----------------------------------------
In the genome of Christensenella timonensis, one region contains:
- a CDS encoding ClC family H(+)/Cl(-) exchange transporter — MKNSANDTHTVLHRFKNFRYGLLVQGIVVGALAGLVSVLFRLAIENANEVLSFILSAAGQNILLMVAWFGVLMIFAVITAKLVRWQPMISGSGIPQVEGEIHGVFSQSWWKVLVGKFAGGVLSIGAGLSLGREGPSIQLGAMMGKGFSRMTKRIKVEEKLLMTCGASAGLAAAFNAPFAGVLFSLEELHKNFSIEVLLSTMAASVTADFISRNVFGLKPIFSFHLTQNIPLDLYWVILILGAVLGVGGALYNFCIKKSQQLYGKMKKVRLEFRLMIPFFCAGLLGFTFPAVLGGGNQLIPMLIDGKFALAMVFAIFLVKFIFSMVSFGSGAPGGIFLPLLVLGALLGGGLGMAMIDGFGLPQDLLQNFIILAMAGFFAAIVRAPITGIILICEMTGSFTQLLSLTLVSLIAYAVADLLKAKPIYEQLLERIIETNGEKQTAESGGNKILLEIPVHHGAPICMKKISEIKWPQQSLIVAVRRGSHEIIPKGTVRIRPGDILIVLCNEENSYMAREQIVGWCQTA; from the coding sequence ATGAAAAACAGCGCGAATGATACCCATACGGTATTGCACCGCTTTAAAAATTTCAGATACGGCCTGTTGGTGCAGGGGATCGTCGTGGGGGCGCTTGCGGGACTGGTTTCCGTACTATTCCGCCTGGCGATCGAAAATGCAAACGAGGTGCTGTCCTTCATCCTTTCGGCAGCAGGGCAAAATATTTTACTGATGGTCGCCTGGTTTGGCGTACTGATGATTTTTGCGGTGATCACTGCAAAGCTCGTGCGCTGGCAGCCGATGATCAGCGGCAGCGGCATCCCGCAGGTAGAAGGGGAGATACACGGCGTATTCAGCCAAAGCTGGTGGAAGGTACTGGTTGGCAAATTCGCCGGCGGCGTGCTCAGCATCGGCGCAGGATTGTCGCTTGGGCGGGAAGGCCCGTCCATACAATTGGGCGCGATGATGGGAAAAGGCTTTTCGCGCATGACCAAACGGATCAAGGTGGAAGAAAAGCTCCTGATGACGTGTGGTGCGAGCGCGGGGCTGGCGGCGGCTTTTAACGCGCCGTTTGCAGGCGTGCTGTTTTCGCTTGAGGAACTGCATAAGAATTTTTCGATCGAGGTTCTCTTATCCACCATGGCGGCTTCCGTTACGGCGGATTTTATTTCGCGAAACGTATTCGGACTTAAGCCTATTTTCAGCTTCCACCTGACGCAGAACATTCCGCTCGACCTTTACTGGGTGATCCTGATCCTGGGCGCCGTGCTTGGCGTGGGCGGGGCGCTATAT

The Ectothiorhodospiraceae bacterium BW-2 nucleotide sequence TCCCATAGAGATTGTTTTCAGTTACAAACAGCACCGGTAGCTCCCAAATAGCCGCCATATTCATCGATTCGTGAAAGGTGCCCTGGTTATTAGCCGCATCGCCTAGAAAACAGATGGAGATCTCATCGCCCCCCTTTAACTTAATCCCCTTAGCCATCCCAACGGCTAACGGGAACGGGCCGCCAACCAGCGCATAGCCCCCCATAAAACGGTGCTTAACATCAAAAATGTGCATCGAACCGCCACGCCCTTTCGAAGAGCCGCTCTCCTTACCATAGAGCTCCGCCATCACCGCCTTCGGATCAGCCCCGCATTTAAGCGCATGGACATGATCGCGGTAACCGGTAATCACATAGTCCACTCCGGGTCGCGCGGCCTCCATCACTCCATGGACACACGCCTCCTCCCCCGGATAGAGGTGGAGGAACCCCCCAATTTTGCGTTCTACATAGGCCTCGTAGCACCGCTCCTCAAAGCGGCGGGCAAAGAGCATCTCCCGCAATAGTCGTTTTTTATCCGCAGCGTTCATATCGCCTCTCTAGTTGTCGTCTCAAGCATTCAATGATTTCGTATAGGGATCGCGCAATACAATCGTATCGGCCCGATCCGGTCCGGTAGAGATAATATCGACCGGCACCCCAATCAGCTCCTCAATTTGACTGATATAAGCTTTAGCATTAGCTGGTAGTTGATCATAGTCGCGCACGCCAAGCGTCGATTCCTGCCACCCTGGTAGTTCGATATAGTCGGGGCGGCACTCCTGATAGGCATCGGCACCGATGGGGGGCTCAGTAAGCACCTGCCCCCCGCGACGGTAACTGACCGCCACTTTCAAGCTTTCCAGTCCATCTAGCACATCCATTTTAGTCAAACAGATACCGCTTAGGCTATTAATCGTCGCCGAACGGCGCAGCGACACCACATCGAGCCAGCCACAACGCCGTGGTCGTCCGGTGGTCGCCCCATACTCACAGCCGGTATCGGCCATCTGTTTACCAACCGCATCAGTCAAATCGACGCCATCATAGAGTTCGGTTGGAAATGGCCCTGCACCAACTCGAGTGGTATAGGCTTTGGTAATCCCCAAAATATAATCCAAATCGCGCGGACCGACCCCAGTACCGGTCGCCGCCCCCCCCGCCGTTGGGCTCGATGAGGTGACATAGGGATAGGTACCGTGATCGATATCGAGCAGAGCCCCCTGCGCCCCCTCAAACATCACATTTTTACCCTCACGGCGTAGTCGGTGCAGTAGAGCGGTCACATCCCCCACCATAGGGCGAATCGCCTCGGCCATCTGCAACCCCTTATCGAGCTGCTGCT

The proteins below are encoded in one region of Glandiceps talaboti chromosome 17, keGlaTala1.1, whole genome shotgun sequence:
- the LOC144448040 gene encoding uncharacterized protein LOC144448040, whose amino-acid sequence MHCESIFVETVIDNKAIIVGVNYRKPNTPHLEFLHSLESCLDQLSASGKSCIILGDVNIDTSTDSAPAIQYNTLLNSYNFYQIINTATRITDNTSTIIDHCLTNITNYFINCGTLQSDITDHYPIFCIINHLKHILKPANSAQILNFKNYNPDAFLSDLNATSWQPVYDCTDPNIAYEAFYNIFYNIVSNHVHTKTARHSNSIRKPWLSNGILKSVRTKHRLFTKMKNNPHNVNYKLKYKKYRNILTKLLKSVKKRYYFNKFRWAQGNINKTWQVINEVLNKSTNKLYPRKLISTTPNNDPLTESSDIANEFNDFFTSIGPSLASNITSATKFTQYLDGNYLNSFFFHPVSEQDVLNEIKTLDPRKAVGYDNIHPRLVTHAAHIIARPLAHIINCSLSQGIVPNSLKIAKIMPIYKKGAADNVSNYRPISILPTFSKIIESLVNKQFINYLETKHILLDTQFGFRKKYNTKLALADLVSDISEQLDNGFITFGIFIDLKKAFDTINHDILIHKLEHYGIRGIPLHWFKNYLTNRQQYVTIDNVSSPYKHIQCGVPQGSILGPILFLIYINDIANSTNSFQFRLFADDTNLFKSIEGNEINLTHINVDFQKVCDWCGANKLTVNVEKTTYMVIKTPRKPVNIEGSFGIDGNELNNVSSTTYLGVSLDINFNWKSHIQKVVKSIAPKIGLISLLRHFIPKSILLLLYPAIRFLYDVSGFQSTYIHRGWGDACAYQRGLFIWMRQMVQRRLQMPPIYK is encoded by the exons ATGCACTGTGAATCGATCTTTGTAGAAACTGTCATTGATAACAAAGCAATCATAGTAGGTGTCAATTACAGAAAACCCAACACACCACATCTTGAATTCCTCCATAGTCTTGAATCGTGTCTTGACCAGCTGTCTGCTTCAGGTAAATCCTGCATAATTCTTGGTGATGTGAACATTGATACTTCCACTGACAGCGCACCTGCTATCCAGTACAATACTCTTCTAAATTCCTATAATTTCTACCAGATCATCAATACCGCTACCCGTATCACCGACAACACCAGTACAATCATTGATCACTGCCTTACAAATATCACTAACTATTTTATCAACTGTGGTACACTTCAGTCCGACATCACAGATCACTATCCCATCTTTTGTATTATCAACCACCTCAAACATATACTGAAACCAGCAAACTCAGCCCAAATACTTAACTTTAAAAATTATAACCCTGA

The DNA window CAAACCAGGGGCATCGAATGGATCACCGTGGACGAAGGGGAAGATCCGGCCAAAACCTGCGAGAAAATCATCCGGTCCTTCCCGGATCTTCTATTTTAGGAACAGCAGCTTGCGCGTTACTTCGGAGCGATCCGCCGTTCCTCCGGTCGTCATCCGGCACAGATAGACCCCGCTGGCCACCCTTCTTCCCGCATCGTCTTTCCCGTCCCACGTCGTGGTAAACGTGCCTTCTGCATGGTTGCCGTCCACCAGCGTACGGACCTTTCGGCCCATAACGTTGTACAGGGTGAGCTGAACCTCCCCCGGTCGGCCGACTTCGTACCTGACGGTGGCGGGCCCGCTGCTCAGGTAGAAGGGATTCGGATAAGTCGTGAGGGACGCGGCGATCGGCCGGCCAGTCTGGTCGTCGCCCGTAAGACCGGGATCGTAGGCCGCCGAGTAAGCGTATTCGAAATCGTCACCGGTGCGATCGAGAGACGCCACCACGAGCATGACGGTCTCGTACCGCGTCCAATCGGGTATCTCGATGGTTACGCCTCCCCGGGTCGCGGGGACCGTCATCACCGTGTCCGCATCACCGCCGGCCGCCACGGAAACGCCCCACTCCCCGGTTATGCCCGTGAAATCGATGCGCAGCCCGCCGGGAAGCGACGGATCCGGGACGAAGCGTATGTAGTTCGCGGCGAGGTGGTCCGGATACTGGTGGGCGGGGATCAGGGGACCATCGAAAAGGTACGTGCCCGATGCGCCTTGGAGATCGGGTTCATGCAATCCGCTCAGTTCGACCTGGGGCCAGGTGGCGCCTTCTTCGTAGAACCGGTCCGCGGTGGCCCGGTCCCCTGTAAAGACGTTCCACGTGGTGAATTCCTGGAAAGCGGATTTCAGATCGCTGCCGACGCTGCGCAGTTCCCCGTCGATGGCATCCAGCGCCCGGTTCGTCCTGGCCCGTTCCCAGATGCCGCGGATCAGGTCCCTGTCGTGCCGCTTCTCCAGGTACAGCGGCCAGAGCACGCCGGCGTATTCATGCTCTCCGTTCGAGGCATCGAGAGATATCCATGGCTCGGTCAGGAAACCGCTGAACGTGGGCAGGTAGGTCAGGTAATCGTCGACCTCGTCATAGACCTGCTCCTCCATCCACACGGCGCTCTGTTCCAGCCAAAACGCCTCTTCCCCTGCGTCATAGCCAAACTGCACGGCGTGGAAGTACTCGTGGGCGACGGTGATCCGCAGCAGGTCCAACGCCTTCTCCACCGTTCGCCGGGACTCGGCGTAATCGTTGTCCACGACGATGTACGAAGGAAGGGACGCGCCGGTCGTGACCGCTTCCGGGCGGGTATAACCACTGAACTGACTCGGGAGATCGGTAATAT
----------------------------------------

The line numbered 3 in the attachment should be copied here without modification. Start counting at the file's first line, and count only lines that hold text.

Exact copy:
The Ectothiorhodospiraceae bacterium BW-2 nucleotide sequence TCCCATAGAGATTGTTTTCAGTTACAAACAGCACCGGTAGCTCCCAAATAGCCGCCATATTCATCGATTCGTGAAAGGTGCCCTGGTTATTAGCCGCATCGCCTAGAAAACAGATGGAGATCTCATCGCCCCCCTTTAACTTAATCCCCTTAGCCATCCCAACGGCTAACGGGAACGGGCCGCCAACCAGCGCATAGCCCCCCATAAAACGGTGCTTAACATCAAAAATGTGCATCGAACCGCCACGCCCTTTCGAAGAGCCGCTCTCCTTACCATAGAGCTCCGCCATCACCGCCTTCGGATCAGCCCCGCATTTAAGCGCATGGACATGATCGCGGTAACCGGTAATCACATAGTCCACTCCGGGTCGCGCGGCCTCCATCACTCCATGGACACACGCCTCCTCCCCCGGATAGAGGTGGAGGAACCCCCCAATTTTGCGTTCTACATAGGCCTCGTAGCACCGCTCCTCAAAGCGGCGGGCAAAGAGCATCTCCCGCAATAGTCGTTTTTTATCCGCAGCGTTCATATCGCCTCTCTAGTTGTCGTCTCAAGCATTCAATGATTTCGTATAGGGATCGCGCAATACAATCGTATCGGCCCGATCCGGTCCGGTAGAGATAATATCGACCGGCACCCCAATCAGCTCCTCAATTTGACTGATATAAGCTTTAGCATTAGCTGGTAGTTGATCATAGTCGCGCACGCCAAGCGTCGATTCCTGCCACCCTGGTAGTTCGATATAGTCGGGGCGGCACTCCTGATAGGCATCGGCACCGATGGGGGGCTCAGTAAGCACCTGCCCCCCGCGACGGTAACTGACCGCCACTTTCAAGCTTTCCAGTCCATCTAGCACATCCATTTTAGTCAAACAGATACCGCTTAGGCTATTAATCGTCGCCGAACGGCGCAGCGACACCACATCGAGCCAGCCACAACGCCGTGGTCGTCCGGTGGTCGCCCCATACTCACAGCCGGTATCGGCCATCTGTTTACCAACCGCATCAGTCAAATCGACGCCATCATAGAGTTCGGTTGGAAATGGCCCTGCACCAACTCGAGTGGTATAGGCTTTGGTAATCCCCAAAATATAATCCAAATCGCGCGGACCGACCCCAGTACCGGTCGCCGCCCCCCCCGCCGTTGGGCTCGATGAGGTGACATAGGGATAGGTACCGTGATCGATATCGAGCAGAGCCCCCTGCGCCCCCTCAAACATCACATTTTTACCCTCACGGCGTAGTCGGTGCAGTAGAGCGGTCACATCCCCCACCATAGGGCGAATCGCCTCGGCCATCTGCAACCCCTTATCGAGCTGCTGCT